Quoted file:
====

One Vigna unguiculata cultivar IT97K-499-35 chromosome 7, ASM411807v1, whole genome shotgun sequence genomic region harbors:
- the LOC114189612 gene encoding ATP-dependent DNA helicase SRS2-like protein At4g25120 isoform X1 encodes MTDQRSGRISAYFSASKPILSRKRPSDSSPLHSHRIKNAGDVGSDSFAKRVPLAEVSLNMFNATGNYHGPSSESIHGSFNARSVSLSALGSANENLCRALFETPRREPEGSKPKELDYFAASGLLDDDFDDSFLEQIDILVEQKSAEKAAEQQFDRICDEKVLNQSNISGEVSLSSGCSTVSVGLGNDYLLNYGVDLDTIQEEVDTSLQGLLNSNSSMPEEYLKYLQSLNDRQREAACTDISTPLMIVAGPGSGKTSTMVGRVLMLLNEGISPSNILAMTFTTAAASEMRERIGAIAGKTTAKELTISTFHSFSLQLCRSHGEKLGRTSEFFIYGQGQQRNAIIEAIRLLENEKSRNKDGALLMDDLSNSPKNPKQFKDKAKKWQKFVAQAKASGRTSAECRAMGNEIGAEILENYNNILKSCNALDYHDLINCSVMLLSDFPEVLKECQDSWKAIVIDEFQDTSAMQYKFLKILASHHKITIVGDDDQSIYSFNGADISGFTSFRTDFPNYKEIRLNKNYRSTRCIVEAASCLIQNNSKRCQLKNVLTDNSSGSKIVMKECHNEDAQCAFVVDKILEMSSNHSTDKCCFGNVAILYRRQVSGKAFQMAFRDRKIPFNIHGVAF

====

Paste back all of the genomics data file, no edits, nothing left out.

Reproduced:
One Vigna unguiculata cultivar IT97K-499-35 chromosome 7, ASM411807v1, whole genome shotgun sequence genomic region harbors:
- the LOC114189612 gene encoding ATP-dependent DNA helicase SRS2-like protein At4g25120 isoform X1 encodes MTDQRSGRISAYFSASKPILSRKRPSDSSPLHSHRIKNAGDVGSDSFAKRVPLAEVSLNMFNATGNYHGPSSESIHGSFNARSVSLSALGSANENLCRALFETPRREPEGSKPKELDYFAASGLLDDDFDDSFLEQIDILVEQKSAEKAAEQQFDRICDEKVLNQSNISGEVSLSSGCSTVSVGLGNDYLLNYGVDLDTIQEEVDTSLQGLLNSNSSMPEEYLKYLQSLNDRQREAACTDISTPLMIVAGPGSGKTSTMVGRVLMLLNEGISPSNILAMTFTTAAASEMRERIGAIAGKTTAKELTISTFHSFSLQLCRSHGEKLGRTSEFFIYGQGQQRNAIIEAIRLLENEKSRNKDGALLMDDLSNSPKNPKQFKDKAKKWQKFVAQAKASGRTSAECRAMGNEIGAEILENYNNILKSCNALDYHDLINCSVMLLSDFPEVLKECQDSWKAIVIDEFQDTSAMQYKFLKILASHHKITIVGDDDQSIYSFNGADISGFTSFRTDFPNYKEIRLNKNYRSTRCIVEAASCLIQNNSKRCQLKNVLTDNSSGSKIVMKECHNEDAQCAFVVDKILEMSSNHSTDKCCFGNVAILYRRQVSGKAFQMAFRDRKIPFNIHGVAF